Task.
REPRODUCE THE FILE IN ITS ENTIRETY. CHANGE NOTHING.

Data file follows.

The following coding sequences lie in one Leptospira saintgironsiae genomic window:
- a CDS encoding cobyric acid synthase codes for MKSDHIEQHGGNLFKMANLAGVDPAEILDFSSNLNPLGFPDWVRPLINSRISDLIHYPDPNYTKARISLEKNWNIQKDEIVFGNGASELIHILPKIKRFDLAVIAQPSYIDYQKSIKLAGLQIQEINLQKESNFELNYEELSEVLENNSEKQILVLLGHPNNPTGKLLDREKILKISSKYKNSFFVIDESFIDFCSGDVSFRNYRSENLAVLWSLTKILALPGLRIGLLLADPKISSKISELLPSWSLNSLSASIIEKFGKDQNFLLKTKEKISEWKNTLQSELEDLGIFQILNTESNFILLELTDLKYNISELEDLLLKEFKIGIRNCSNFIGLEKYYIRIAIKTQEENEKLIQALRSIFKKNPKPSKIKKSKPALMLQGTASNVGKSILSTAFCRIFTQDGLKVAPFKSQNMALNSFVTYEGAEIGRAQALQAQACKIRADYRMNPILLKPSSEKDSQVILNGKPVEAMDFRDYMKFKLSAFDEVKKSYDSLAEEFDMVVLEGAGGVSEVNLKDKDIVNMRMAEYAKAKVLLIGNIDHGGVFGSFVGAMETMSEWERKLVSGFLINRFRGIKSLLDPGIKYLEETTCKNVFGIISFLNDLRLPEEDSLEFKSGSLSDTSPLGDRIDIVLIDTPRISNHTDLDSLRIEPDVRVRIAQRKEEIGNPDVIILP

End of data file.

The following coding sequences lie in one Leptospira saintgironsiae genomic window:
- a CDS encoding cobyric acid synthase codes for MKSDHIEQHGGNLFKMANLAGVDPAEILDFSSNLNPLGFPDWVRPLINSRISDLIHYPDPNYTKARISLEKNWNIQKDEIVFGNGASELIHILPKIKRFDLAVIAQPSYIDYQKSIKLAGLQIQEINLQKESNFELNYEELSEVLENNSEKQILVLLGHPNNPTGKLLDREKILKISSKYKNSFFVIDESFIDFCSGDVSFRNYRSENLAVLWSLTKILALPGLRIGLLLADPKISSKISELLPSWSLNSLSASIIEKFGKDQNFLLKTKEKISEWKNTLQSELEDLGIFQILNTESNFILLELTDLKYNISELEDLLLKEFKIGIRNCSNFIGLEKYYIRIAIKTQEENEKLIQALRSIFKKNPKPSKIKKSKPALMLQGTASNVGKSILSTAFCRIFTQDGLKVAPFKSQNMALNSFVTYEGAEIGRAQALQAQACKIRADYRMNPILLKPSSEKDSQVILNGKPVEAMDFRDYMKFKLSAFDEVKKSYDSLAEEFDMVVLEGAGGVSEVNLKDKDIVNMRMAEYAKAKVLLIGNIDHGGVFGSFVGAMETMSEWERKLVSGFLINRFRGIKSLLDPGIKYLEETTCKNVFGIISFLNDLRLPEEDSLEFKSGSLSDTSPLGDRIDIVLIDTPRISNHTDLDSLRIEPDVRVRIAQRKEEIGNPDVIILP